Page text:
home Film & TV No Gods, No Kings, Only the Mouse

No Gods, No Kings, Only the Mouse

2017 came to a close with one of the most notable acquisitions in entertainment history, with Disney seeking to acquire 21st Century Fox. In an industry that Disney have stomped through for the last decade and transformed through buying big franchises, the question has to be asked: will we have Marvel and Star Wars films shoved down our throats ‘til we’re dead? It would be silly to think this acquisition had anything to do with how inevitable the continuation of major cinematic universes is, but about the power Disney will now have over not just the silver screen, but every screen around the world.

When it comes to big businesses, coincidences don’t exist – Disney pulled all their content from Netflix (US) and then acquired the company with one of the largest competitors to Netflix. 21st Century Fox are the joint owners of Hulu in America (it’s not available in Ireland), along with Disney and Comcast, which streams shows like It’s Always Sunny in Philadelphia, Seinfeld, The Office, Parks and Rec, and so on. The Disney acquisition now gives them the controlling shareholding position over Hulu, and a foothold to challenge Netflix’s rule over your Sunday nights. Competition isn’t bad in the streaming service market, because there aren’t many stiff rivalries, with Netflix still being a few feet ahead of everyone else.

Even here in Ireland, we feel the effect of Mickey Mouse’s grip over entertainment as Disney now seem to be in a position to take over Sky. I’m sure nothing major will change immediately here, as Europe is in a more complicated position, but this move shows a shift from Disney having a little influence over what we watch at home to controlling what’s on every screen in our houses. We’ll likely see the expansion of Hulu into our country in the near-future, so between cinemas, TVs, and anything that can stream video, Disney will be there.

Anyone who loves their comic book movies will likely be screaming at my pessimism over the deal, because the X-Men will finally get to star alongside our favourite heroes like Iron Man and Captain America. From a movie-goer perspective, it’s great that the divides that kept them apart are about to be broken, and we will get to see some collaborations that were left to the comic book pages in the past become reality now. It’s the cost of this happening that leaves me with a sobering sensation in the face of indulgence with the potential for comic book movies now. Disney shifted their strategy in relation to filmmaking/distribution over the last decade, with quality being a defining factor over quantity, with minimal risks. Disney released around 12 films in 2017, while Fox had its hand in over 30 films – the main thing to consider in this is that Disney had the made the most money compared to all its rivals, but using less films. Fox on the other hand took gambles with smaller films, especially through its Fox Searchlight branch. Film is about new experiences, being unique, and displaying creativity – Fox has facilitated this over the years, as Fox Searchlight helped make films like The Shape of Water, Battle of the Sexes, and Three Billboards Outside Ebbing, Missouri, which are all in distinct contention this award season.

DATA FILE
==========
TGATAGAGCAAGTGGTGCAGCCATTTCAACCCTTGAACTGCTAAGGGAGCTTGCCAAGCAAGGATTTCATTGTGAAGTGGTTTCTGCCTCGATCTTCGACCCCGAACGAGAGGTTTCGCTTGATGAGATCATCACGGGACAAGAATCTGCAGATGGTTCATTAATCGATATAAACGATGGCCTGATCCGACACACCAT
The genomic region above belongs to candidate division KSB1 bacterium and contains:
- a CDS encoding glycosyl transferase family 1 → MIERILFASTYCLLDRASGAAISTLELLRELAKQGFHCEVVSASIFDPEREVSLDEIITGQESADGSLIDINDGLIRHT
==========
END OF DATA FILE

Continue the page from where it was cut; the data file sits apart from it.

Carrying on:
This acquisition could still be stopped by the US government, but in the likely scenario that it isn’t we face a possibly bleak situation where Fox are twisted to fit the Disney business model – where money is all important and will always trounce taking creative risks so to further the industry. Disney has followed this formula of mass appeal to all ages in order to maximise how much money they make off their films, and it leaves me deeply worried where Fox fits into their plans when it comes to film industry. If there was ever any doubt that Disney were one of the largest conglomerates in the entertainment world, this acquisition has confirmed it, and left us without doubt that Mickey Mouse will be invading our homes in the near future.